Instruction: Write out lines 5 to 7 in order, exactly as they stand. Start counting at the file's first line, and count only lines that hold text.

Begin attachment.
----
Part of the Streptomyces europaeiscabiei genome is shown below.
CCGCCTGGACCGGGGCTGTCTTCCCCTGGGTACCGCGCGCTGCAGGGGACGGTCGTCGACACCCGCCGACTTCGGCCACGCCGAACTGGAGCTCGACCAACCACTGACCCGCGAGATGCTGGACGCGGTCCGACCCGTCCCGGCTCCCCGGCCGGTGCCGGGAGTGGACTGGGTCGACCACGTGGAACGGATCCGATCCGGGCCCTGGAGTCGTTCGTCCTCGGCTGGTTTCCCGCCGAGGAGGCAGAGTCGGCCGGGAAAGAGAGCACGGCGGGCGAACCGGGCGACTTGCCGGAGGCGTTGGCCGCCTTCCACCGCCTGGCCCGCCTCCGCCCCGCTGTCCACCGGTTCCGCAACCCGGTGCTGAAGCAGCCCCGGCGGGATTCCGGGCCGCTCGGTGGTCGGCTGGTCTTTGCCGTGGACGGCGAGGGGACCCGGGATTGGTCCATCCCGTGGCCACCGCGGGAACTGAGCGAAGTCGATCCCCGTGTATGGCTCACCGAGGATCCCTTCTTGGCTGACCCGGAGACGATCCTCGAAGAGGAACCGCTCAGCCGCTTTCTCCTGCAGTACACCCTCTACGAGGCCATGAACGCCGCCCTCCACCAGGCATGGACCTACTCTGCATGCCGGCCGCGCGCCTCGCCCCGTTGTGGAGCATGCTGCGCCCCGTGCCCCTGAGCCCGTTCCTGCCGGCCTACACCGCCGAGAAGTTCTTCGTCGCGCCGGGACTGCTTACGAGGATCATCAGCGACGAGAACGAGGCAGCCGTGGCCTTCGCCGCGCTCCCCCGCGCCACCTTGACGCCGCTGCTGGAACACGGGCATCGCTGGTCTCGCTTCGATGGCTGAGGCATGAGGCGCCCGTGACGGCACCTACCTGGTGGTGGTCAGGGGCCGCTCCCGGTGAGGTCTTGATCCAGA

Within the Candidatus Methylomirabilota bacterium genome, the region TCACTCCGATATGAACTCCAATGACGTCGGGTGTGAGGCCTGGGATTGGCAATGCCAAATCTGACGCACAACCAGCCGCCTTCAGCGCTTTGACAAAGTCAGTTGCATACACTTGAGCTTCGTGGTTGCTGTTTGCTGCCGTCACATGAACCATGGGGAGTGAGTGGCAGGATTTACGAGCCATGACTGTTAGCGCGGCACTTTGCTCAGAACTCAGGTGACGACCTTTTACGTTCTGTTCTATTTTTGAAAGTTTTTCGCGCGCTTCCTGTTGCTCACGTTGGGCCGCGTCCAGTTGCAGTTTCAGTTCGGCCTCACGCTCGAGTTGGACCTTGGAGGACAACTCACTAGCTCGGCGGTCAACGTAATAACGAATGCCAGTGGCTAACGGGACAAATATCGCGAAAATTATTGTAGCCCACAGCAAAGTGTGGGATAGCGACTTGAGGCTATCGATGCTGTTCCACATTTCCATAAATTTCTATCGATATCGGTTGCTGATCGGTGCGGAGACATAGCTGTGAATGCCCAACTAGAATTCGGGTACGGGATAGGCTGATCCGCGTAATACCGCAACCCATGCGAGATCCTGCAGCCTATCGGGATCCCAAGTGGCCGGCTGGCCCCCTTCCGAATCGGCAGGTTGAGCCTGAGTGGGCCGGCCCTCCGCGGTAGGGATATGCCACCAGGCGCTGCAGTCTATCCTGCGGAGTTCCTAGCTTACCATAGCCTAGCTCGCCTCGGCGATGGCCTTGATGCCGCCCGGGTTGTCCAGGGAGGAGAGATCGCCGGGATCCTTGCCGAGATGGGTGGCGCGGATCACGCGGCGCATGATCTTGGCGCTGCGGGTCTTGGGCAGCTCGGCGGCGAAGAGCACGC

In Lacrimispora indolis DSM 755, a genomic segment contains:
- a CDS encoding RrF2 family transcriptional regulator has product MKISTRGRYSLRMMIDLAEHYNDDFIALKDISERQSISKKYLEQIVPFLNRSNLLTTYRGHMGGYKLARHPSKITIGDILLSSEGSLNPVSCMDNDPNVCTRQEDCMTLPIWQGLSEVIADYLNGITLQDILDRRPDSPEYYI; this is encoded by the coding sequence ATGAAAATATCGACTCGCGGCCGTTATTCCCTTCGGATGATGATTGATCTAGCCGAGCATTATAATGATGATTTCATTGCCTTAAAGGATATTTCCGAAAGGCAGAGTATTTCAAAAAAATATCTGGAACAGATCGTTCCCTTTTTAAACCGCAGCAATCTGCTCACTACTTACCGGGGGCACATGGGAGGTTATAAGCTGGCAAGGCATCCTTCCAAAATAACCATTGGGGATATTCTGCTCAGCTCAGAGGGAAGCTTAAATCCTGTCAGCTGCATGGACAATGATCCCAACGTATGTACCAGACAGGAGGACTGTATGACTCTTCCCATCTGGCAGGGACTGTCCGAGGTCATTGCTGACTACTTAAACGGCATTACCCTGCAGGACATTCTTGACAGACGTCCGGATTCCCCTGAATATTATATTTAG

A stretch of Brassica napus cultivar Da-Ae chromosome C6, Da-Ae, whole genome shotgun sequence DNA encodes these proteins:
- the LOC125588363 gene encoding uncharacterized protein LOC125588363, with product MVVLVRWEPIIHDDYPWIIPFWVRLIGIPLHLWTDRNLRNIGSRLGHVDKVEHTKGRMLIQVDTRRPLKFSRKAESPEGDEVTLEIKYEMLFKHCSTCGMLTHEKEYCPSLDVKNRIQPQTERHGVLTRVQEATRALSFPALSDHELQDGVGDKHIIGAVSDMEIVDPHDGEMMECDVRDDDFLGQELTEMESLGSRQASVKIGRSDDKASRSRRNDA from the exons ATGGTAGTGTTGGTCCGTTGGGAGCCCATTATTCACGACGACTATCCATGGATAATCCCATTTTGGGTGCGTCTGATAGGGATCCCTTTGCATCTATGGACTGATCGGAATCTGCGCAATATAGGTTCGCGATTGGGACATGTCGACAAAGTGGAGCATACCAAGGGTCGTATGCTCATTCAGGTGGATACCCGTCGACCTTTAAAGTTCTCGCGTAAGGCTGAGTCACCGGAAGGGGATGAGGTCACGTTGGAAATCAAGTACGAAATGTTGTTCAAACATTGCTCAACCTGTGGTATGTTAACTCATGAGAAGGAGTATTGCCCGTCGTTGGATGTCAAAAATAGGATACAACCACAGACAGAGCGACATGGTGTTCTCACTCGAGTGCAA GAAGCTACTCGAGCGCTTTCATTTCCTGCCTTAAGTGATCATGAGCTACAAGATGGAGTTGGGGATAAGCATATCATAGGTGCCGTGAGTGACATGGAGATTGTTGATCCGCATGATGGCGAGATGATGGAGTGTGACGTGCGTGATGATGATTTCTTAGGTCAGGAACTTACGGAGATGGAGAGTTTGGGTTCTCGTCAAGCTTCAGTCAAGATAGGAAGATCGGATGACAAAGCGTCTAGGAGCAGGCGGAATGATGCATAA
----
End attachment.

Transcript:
- a CDS encoding RrF2 family transcriptional regulator has product MKISTRGRYSLRMMIDLAEHYNDDFIALKDISERQSISKKYLEQIVPFLNRSNLLTTYRGHMGGYKLARHPSKITIGDILLSSEGSLNPVSCMDNDPNVCTRQEDCMTLPIWQGLSEVIADYLNGITLQDILDRRPDSPEYYI; this is encoded by the coding sequence ATGAAAATATCGACTCGCGGCCGTTATTCCCTTCGGATGATGATTGATCTAGCCGAGCATTATAATGATGATTTCATTGCCTTAAAGGATATTTCCGAAAGGCAGAGTATTTCAAAAAAATATCTGGAACAGATCGTTCCCTTTTTAAACCGCAGCAATCTGCTCACTACTTACCGGGGGCACATGGGAGGTTATAAGCTGGCAAGGCATCCTTCCAAAATAACCATTGGGGATATTCTGCTCAGCTCAGAGGGAAGCTTAAATCCTGTCAGCTGCATGGACAATGATCCCAACGTATGTACCAGACAGGAGGACTGTATGACTCTTCCCATCTGGCAGGGACTGTCCGAGGTCATTGCTGACTACTTAAACGGCATTACCCTGCAGGACATTCTTGACAGACGTCCGGATTCCCCTGAATATTATATTTAG

A stretch of Brassica napus cultivar Da-Ae chromosome C6, Da-Ae, whole genome shotgun sequence DNA encodes these proteins:
- the LOC125588363 gene encoding uncharacterized protein LOC125588363, with product MVVLVRWEPIIHDDYPWIIPFWVRLIGIPLHLWTDRNLRNIGSRLGHVDKVEHTKGRMLIQVDTRRPLKFSRKAESPEGDEVTLEIKYEMLFKHCSTCGMLTHEKEYCPSLDVKNRIQPQTERHGVLTRVQEATRALSFPALSDHELQDGVGDKHIIGAVSDMEIVDPHDGEMMECDVRDDDFLGQELTEMESLGSRQASVKIGRSDDKASRSRRNDA from the exons ATGGTAGTGTTGGTCCGTTGGGAGCCCATTATTCACGACGACTATCCATGGATAATCCCATTTTGGGTGCGTCTGATAGGGATCCCTTTGCATCTATGGACTGATCGGAATCTGCGCAATATAGGTTCGCGATTGGGACATGTCGACAAAGTGGAGCATACCAAGGGTCGTATGCTCATTCAGGTGGATACCCGTCGACCTTTAAAGTTCTCGCGTAAGGCTGAGTCACCGGAAGGGGATGAGGTCACGTTGGAAATCAAGTACGAAATGTTGTTCAAACATTGCTCAACCTGTGGTATGTTAACTCATGAGAAGGAGTATTGCCCGTCGTTGGATGTCAAAAATAGGATACAACCACAGACAGAGCGACATGGTGTTCTCACTCGAGTGCAA GAAGCTACTCGAGCGCTTTCATTTCCTGCCTTAAGTGATCATGAGCTACAAGATGGAGTTGGGGATAAGCATATCATAGGTGCCGTGAGTGACATGGAGATTGTTGATCCGCATGATGGCGAGATGATGGAGTGTGACGTGCGTGATGATGATTTCTTAGGTCAGGAACTTACGGAGATGGAGAGTTTGGGTTCTCGTCAAGCTTCAGTCAAGATAGGAAGATCGGATGACAAAGCGTCTAGGAGCAGGCGGAATGATGCATAA